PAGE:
As of Friday, November 9, 2018
Terray Harmon, Jimsnjos and Cheryl Zarins all contributed to this report.
Last week’s History Mystery photo, above, was scanned from a black and white print found in the archives of the Reminder.
It was published Jan. 6, 1983. The caption reads, “Switch sweepers. Union Pacific employees were out in a cold wind Monday morning, sweeping the morning snow from the train switches. The forecast for the Mid-Columbia is dry Friday with rain or snow Saturday or Sunday.” The photographer was Wil Phinney.
Terray Harmon noted that the picture was taken in the 1980s, judging from the train car designs, which were introduced at that time.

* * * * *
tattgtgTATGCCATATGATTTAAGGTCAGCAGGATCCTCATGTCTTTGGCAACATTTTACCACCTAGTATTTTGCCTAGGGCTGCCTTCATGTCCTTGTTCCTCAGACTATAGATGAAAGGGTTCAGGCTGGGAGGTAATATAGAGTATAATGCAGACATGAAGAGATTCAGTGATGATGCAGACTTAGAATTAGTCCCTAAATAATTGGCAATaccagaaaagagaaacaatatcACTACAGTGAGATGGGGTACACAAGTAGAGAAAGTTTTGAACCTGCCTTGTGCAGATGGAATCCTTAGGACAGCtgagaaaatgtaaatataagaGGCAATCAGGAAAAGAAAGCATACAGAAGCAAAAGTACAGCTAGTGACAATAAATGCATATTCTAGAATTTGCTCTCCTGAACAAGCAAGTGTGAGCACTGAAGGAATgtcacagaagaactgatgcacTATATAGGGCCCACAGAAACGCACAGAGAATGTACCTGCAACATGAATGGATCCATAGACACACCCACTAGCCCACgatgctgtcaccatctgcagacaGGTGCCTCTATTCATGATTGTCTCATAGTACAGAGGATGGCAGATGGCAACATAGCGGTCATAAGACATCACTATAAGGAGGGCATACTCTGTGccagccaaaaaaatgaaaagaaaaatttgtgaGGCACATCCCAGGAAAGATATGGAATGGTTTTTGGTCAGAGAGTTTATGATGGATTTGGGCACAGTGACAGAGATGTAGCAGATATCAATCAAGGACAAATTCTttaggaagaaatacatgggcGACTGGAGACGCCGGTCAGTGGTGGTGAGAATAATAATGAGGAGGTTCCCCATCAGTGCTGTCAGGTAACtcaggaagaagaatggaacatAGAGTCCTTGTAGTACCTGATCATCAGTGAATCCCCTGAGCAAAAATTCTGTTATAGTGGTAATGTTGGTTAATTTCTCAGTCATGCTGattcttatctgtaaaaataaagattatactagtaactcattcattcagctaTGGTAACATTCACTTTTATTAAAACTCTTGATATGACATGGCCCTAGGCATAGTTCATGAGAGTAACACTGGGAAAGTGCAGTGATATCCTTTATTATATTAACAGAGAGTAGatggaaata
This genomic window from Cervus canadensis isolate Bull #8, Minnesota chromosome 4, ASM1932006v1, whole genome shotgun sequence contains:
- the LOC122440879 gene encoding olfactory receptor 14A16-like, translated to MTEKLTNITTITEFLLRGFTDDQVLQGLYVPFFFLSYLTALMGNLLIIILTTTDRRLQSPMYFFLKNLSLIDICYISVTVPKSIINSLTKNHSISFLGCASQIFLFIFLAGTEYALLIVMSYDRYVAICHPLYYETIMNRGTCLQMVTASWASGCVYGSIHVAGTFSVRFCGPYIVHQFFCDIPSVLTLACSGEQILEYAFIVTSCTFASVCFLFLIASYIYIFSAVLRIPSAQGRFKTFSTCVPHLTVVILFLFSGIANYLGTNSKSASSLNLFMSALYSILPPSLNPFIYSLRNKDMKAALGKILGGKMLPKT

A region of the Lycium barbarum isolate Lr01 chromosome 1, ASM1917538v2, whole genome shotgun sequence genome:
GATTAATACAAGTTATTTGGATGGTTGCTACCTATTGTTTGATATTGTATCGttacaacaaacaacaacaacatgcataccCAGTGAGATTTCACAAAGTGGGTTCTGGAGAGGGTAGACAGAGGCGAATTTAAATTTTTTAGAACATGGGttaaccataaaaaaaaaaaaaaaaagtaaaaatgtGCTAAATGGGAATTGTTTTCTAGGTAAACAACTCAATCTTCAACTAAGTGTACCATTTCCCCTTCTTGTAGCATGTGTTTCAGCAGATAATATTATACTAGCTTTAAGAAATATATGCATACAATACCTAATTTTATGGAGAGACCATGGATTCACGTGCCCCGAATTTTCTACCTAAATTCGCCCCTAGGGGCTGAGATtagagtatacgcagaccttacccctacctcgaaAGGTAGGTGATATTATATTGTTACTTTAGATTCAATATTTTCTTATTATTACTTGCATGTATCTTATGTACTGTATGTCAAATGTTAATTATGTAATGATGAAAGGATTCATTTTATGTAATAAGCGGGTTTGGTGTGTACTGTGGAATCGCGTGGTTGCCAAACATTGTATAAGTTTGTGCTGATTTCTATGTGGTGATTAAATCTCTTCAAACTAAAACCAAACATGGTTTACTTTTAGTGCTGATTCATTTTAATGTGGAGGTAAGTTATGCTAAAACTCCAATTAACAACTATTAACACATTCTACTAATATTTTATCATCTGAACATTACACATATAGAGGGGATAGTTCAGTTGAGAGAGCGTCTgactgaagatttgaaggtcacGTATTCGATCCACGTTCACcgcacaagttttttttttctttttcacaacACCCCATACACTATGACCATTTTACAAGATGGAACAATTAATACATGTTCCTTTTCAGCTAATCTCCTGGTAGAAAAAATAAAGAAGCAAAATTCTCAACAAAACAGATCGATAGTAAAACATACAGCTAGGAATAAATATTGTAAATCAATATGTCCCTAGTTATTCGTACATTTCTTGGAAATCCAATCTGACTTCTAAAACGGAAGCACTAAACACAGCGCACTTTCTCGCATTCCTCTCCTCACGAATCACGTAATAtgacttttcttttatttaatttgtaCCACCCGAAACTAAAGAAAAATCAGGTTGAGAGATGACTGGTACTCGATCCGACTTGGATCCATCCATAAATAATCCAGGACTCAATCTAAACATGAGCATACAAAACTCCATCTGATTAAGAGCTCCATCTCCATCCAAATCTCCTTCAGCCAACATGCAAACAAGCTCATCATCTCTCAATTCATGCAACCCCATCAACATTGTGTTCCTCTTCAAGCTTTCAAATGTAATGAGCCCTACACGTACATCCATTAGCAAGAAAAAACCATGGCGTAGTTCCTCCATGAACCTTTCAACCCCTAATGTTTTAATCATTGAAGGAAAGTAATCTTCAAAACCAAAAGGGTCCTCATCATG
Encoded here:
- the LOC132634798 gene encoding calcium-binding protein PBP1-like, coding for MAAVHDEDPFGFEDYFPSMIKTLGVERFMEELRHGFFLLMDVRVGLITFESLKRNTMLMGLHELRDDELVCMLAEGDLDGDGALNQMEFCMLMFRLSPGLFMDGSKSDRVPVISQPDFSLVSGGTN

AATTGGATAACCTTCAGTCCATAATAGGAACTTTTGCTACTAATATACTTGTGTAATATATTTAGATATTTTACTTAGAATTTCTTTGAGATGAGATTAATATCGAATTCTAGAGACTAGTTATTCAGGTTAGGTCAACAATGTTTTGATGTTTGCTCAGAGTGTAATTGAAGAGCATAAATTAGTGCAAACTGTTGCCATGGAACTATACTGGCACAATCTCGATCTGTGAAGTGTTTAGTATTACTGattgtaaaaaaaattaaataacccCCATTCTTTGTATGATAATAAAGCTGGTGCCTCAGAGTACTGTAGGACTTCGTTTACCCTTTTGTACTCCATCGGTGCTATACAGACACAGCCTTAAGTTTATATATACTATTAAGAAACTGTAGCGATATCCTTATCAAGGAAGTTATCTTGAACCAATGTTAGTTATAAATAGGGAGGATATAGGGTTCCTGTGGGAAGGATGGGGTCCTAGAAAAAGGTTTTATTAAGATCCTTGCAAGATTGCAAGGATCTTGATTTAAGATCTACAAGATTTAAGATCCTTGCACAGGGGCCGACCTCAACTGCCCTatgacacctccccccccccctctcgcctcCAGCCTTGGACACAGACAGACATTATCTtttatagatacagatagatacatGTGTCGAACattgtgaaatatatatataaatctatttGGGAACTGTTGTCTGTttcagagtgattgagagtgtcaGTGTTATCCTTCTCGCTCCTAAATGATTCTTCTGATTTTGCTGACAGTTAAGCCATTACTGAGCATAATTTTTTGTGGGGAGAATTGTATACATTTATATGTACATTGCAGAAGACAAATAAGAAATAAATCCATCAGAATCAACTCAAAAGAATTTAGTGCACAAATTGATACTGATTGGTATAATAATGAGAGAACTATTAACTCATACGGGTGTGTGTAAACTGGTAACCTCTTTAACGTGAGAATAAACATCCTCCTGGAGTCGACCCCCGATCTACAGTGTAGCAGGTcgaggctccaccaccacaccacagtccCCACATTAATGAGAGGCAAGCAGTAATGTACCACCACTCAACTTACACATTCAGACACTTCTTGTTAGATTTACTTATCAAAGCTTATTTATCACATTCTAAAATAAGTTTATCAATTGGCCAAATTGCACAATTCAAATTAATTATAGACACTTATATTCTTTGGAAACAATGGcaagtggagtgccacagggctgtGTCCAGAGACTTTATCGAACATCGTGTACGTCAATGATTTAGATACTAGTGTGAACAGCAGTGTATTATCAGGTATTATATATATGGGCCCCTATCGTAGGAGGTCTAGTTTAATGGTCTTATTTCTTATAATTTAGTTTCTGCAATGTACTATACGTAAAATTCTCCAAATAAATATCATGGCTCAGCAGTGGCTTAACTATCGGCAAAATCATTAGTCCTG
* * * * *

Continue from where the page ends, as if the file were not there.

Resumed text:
“Jimsnjos,” via email, said “In the latest photo it shows a couple of railroad yard employees sweeping rail switch points clear of ice and snow so that the switch points would close tightly and not be obstructed with chunks of ice preventing a derailment.”
Zarins and others suggested that the crews were perhaps clearing ash from the tracks following the violent eruption of Mt. St. Helens on May 18, 1980, which deposited ash throughout the region.
20 years ago – 1998
They left almost no possibility unconsidered...